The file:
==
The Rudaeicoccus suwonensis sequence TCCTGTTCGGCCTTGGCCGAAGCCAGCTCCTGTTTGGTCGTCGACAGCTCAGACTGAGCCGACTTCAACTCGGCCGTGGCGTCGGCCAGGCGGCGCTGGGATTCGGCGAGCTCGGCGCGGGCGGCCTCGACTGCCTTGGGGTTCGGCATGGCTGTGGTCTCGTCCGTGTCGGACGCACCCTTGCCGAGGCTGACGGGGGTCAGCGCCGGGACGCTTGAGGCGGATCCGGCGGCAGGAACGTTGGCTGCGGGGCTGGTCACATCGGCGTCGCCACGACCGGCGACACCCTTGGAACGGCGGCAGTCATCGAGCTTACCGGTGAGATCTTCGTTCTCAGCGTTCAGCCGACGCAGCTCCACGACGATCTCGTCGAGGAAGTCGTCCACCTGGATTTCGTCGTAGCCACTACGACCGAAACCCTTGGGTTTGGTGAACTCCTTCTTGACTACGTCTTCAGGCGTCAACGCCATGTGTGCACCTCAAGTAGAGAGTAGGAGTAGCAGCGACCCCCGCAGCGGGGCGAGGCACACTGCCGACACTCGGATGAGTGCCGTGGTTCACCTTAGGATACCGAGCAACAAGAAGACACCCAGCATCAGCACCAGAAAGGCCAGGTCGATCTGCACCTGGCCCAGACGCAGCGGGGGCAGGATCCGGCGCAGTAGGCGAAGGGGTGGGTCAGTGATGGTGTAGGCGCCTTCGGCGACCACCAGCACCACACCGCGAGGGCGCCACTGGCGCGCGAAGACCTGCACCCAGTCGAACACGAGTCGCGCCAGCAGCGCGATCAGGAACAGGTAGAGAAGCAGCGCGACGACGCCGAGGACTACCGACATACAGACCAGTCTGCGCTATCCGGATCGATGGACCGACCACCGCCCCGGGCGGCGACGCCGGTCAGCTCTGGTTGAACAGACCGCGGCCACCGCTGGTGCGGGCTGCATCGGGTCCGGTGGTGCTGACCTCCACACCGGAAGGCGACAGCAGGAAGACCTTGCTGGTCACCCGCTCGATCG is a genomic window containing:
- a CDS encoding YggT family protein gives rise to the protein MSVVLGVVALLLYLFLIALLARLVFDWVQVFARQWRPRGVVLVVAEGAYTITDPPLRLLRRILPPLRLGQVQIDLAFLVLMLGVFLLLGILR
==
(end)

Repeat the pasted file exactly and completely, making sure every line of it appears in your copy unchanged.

The Rudaeicoccus suwonensis sequence TCCTGTTCGGCCTTGGCCGAAGCCAGCTCCTGTTTGGTCGTCGACAGCTCAGACTGAGCCGACTTCAACTCGGCCGTGGCGTCGGCCAGGCGGCGCTGGGATTCGGCGAGCTCGGCGCGGGCGGCCTCGACTGCCTTGGGGTTCGGCATGGCTGTGGTCTCGTCCGTGTCGGACGCACCCTTGCCGAGGCTGACGGGGGTCAGCGCCGGGACGCTTGAGGCGGATCCGGCGGCAGGAACGTTGGCTGCGGGGCTGGTCACATCGGCGTCGCCACGACCGGCGACACCCTTGGAACGGCGGCAGTCATCGAGCTTACCGGTGAGATCTTCGTTCTCAGCGTTCAGCCGACGCAGCTCCACGACGATCTCGTCGAGGAAGTCGTCCACCTGGATTTCGTCGTAGCCACTACGACCGAAACCCTTGGGTTTGGTGAACTCCTTCTTGACTACGTCTTCAGGCGTCAACGCCATGTGTGCACCTCAAGTAGAGAGTAGGAGTAGCAGCGACCCCCGCAGCGGGGCGAGGCACACTGCCGACACTCGGATGAGTGCCGTGGTTCACCTTAGGATACCGAGCAACAAGAAGACACCCAGCATCAGCACCAGAAAGGCCAGGTCGATCTGCACCTGGCCCAGACGCAGCGGGGGCAGGATCCGGCGCAGTAGGCGAAGGGGTGGGTCAGTGATGGTGTAGGCGCCTTCGGCGACCACCAGCACCACACCGCGAGGGCGCCACTGGCGCGCGAAGACCTGCACCCAGTCGAACACGAGTCGCGCCAGCAGCGCGATCAGGAACAGGTAGAGAAGCAGCGCGACGACGCCGAGGACTACCGACATACAGACCAGTCTGCGCTATCCGGATCGATGGACCGACCACCGCCCCGGGCGGCGACGCCGGTCAGCTCTGGTTGAACAGACCGCGGCCACCGCTGGTGCGGGCTGCATCGGGTCCGGTGGTGCTGACCTCCACACCGGAAGGCGACAGCAGGAAGACCTTGCTGGTCACCCGCTCGATCG is a genomic window containing:
- a CDS encoding YggT family protein gives rise to the protein MSVVLGVVALLLYLFLIALLARLVFDWVQVFARQWRPRGVVLVVAEGAYTITDPPLRLLRRILPPLRLGQVQIDLAFLVLMLGVFLLLGILR